This is not, and has never been a gimmick. In 2020, SKYND continues to take examine some of humanity’s greatest sinners and errors, shoving them in today’s spotlight, as a stark reminder of the human condition’s weakness and the strength required to change. ‘Columbine’ champions SKYND’s vibrant industrial pop and directs it like a bloody bullet towards our collective conscience.
This track is a marked departure for SKYND, as it is the first time the song does not name perpetrators directly. SKYND chose not to focus on the shooters, but rather the victims and survivors so that listeners and viewers could feel the emotional weight of not just Columbine — but of all school shootings.
Since this case is so well-documented and the circumstances so well-investigated, and since it is such a sensitive topic, SKYND wanted people to remember those involved in the tragedy.
“There is still a conversation to be had,” SKYND says. “Like other reminders of humanity’s ugly past, there are remembrances, and the purpose is to make people uncomfortable, and to force that reflection. Until the lesson is learned, we should repeat the message over and over and over. To be aware and to remind adults to become vigilant in identifying and destigmatizing children who are struggling with mental health issues and that it is too easy for children to have access to unsecured weapons. This is something that weighs on me. It bothers me and I wanted to write about it.”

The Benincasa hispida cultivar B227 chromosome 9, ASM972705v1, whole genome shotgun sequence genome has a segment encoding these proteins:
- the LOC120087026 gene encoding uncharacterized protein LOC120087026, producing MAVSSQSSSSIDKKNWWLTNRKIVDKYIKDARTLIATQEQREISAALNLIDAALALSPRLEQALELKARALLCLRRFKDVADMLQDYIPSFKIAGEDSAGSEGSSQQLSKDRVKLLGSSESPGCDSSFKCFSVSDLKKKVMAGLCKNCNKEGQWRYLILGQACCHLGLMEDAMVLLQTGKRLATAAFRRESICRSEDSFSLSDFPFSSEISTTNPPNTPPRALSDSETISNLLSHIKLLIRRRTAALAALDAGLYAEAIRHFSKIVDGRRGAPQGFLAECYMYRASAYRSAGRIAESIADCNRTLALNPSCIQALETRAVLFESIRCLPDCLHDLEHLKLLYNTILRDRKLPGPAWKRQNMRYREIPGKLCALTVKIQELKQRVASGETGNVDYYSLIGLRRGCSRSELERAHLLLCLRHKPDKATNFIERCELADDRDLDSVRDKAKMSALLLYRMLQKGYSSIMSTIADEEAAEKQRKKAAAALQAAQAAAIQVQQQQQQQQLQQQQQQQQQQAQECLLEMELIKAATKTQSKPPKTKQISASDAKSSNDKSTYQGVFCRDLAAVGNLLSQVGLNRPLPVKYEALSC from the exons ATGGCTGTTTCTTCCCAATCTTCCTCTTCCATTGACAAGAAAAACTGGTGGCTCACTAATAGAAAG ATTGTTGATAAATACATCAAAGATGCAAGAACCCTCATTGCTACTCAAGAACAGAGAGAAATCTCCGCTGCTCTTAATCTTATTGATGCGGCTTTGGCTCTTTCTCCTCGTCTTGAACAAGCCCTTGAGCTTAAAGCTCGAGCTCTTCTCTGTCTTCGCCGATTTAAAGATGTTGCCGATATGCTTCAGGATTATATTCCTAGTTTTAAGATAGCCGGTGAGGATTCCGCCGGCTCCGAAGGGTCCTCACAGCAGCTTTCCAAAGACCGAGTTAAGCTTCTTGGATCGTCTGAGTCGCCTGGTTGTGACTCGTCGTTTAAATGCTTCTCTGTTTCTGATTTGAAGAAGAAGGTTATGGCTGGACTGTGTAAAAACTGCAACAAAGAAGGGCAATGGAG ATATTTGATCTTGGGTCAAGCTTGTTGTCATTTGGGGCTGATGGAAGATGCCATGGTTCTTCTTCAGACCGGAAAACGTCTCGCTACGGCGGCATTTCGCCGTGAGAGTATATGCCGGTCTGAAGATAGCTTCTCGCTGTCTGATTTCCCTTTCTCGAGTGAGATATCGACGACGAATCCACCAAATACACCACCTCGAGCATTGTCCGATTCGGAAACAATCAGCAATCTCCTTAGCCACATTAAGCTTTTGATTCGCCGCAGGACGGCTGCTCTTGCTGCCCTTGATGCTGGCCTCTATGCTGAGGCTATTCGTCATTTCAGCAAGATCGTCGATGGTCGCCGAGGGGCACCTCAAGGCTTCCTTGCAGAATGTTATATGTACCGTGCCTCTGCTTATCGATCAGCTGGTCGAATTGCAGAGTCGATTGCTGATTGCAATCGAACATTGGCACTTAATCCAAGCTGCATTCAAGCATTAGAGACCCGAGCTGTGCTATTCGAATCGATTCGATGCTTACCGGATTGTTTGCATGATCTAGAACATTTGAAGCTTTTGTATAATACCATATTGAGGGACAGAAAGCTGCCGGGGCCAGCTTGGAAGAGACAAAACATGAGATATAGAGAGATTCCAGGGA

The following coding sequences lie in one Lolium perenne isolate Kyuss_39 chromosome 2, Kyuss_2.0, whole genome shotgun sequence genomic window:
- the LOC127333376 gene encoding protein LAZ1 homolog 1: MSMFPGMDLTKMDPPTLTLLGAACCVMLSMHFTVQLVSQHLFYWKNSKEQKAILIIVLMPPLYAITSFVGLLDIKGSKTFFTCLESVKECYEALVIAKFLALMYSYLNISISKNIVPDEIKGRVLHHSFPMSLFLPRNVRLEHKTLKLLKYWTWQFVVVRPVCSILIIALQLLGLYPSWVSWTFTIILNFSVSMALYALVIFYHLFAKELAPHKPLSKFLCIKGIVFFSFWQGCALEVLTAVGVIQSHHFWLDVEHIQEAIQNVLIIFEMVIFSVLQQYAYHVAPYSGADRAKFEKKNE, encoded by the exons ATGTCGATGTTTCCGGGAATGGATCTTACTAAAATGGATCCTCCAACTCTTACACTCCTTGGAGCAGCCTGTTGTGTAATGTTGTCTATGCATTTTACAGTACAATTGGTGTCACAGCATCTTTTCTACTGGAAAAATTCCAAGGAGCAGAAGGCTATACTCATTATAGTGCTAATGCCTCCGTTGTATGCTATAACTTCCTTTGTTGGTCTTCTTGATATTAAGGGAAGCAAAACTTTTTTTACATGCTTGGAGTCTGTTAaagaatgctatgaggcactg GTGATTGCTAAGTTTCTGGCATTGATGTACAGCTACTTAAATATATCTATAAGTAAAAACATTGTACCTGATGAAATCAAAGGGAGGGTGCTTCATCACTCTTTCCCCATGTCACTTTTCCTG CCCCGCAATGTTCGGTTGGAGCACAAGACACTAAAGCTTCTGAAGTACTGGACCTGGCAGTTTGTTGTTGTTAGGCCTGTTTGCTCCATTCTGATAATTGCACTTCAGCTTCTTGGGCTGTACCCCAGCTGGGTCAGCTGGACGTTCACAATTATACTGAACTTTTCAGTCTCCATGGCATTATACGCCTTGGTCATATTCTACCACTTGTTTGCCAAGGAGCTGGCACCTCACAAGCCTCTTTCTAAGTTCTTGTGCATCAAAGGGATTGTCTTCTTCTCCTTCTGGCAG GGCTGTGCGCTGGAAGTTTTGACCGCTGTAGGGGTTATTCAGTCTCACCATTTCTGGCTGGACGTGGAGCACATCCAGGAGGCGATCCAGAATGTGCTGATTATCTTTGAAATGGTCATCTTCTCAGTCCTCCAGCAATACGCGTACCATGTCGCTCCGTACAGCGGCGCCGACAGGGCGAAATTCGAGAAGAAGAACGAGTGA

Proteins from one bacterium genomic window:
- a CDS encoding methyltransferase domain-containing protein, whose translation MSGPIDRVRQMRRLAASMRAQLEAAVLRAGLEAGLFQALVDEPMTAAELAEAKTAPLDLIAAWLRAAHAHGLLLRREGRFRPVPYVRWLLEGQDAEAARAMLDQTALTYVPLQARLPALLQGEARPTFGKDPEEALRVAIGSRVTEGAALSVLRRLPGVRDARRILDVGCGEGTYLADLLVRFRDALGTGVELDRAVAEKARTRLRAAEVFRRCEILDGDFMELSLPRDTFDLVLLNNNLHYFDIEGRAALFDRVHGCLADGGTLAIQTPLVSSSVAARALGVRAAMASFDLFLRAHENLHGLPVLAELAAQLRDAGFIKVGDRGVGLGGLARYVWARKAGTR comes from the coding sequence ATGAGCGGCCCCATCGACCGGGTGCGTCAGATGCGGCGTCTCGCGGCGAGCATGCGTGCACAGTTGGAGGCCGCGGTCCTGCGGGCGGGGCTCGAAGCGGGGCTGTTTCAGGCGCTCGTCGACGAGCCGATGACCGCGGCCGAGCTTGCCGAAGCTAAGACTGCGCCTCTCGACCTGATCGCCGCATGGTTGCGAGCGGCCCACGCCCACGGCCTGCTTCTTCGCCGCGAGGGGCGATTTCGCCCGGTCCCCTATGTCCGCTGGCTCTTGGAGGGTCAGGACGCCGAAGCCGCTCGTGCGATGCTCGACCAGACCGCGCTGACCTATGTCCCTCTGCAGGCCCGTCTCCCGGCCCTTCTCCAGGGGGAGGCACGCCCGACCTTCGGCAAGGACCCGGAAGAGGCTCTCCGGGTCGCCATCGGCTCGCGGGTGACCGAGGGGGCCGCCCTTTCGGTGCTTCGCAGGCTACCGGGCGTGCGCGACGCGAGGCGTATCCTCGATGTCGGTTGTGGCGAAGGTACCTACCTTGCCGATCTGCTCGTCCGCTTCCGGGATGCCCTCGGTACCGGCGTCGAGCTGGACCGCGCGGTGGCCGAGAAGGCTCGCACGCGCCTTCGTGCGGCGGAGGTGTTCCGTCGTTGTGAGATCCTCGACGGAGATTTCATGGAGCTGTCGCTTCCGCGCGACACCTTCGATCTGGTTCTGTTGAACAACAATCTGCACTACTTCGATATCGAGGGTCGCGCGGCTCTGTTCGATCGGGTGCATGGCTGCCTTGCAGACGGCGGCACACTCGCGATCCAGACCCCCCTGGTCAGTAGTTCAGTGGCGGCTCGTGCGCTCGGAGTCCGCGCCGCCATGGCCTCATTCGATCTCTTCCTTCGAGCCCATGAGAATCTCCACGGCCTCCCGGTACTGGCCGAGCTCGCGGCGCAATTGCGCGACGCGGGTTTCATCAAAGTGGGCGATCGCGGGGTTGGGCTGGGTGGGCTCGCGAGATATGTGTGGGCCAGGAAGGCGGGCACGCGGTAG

It’s a warning worth heeding.
“All human beings are capable of cruelty,” she leaves off. “We have to keep the inner animal in check. We’re here to provide a different perspective on the psyche and to maybe answer some questions.”